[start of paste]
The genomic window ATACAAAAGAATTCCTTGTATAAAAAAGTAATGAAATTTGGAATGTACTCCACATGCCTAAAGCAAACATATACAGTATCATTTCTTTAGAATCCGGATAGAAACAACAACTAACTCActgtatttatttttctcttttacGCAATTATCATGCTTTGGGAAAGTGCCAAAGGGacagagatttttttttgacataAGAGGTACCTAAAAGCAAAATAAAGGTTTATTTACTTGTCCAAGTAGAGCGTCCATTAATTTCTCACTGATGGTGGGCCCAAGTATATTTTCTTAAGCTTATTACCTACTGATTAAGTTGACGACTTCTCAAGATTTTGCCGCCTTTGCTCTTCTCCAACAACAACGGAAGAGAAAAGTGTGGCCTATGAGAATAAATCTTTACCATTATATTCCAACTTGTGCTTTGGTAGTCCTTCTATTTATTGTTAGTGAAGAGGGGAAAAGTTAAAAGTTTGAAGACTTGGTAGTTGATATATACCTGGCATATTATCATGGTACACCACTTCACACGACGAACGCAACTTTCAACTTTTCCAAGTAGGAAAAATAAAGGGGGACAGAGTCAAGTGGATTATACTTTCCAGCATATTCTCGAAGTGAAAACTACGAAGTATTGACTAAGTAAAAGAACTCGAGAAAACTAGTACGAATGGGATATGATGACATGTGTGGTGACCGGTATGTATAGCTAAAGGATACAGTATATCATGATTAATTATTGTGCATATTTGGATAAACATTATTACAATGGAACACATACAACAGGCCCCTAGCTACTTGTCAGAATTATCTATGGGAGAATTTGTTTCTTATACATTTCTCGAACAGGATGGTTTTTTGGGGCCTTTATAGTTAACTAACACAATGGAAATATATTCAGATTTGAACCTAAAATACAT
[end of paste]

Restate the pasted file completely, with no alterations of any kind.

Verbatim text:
The genomic window ATACAAAAGAATTCCTTGTATAAAAAAGTAATGAAATTTGGAATGTACTCCACATGCCTAAAGCAAACATATACAGTATCATTTCTTTAGAATCCGGATAGAAACAACAACTAACTCActgtatttatttttctcttttacGCAATTATCATGCTTTGGGAAAGTGCCAAAGGGacagagatttttttttgacataAGAGGTACCTAAAAGCAAAATAAAGGTTTATTTACTTGTCCAAGTAGAGCGTCCATTAATTTCTCACTGATGGTGGGCCCAAGTATATTTTCTTAAGCTTATTACCTACTGATTAAGTTGACGACTTCTCAAGATTTTGCCGCCTTTGCTCTTCTCCAACAACAACGGAAGAGAAAAGTGTGGCCTATGAGAATAAATCTTTACCATTATATTCCAACTTGTGCTTTGGTAGTCCTTCTATTTATTGTTAGTGAAGAGGGGAAAAGTTAAAAGTTTGAAGACTTGGTAGTTGATATATACCTGGCATATTATCATGGTACACCACTTCACACGACGAACGCAACTTTCAACTTTTCCAAGTAGGAAAAATAAAGGGGGACAGAGTCAAGTGGATTATACTTTCCAGCATATTCTCGAAGTGAAAACTACGAAGTATTGACTAAGTAAAAGAACTCGAGAAAACTAGTACGAATGGGATATGATGACATGTGTGGTGACCGGTATGTATAGCTAAAGGATACAGTATATCATGATTAATTATTGTGCATATTTGGATAAACATTATTACAATGGAACACATACAACAGGCCCCTAGCTACTTGTCAGAATTATCTATGGGAGAATTTGTTTCTTATACATTTCTCGAACAGGATGGTTTTTTGGGGCCTTTATAGTTAACTAACACAATGGAAATATATTCAGATTTGAACCTAAAATACAT